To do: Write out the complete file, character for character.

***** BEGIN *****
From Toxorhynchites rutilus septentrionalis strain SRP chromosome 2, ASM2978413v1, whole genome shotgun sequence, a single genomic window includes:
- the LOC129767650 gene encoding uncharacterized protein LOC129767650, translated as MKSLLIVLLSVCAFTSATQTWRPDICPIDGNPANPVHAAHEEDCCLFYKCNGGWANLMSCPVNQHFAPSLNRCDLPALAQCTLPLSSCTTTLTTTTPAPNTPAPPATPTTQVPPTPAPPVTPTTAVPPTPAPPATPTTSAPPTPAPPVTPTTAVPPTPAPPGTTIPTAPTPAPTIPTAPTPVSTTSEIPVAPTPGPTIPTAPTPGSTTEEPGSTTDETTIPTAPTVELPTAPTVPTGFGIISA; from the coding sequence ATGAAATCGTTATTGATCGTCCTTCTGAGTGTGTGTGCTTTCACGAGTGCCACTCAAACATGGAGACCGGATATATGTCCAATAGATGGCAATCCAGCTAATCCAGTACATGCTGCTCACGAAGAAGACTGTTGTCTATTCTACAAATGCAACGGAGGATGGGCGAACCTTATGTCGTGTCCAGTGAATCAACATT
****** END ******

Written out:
From Toxorhynchites rutilus septentrionalis strain SRP chromosome 2, ASM2978413v1, whole genome shotgun sequence, a single genomic window includes:
- the LOC129767650 gene encoding uncharacterized protein LOC129767650, translated as MKSLLIVLLSVCAFTSATQTWRPDICPIDGNPANPVHAAHEEDCCLFYKCNGGWANLMSCPVNQHFAPSLNRCDLPALAQCTLPLSSCTTTLTTTTPAPNTPAPPATPTTQVPPTPAPPVTPTTAVPPTPAPPATPTTSAPPTPAPPVTPTTAVPPTPAPPGTTIPTAPTPAPTIPTAPTPVSTTSEIPVAPTPGPTIPTAPTPGSTTEEPGSTTDETTIPTAPTVELPTAPTVPTGFGIISA; from the coding sequence ATGAAATCGTTATTGATCGTCCTTCTGAGTGTGTGTGCTTTCACGAGTGCCACTCAAACATGGAGACCGGATATATGTCCAATAGATGGCAATCCAGCTAATCCAGTACATGCTGCTCACGAAGAAGACTGTTGTCTATTCTACAAATGCAACGGAGGATGGGCGAACCTTATGTCGTGTCCAGTGAATCAACATT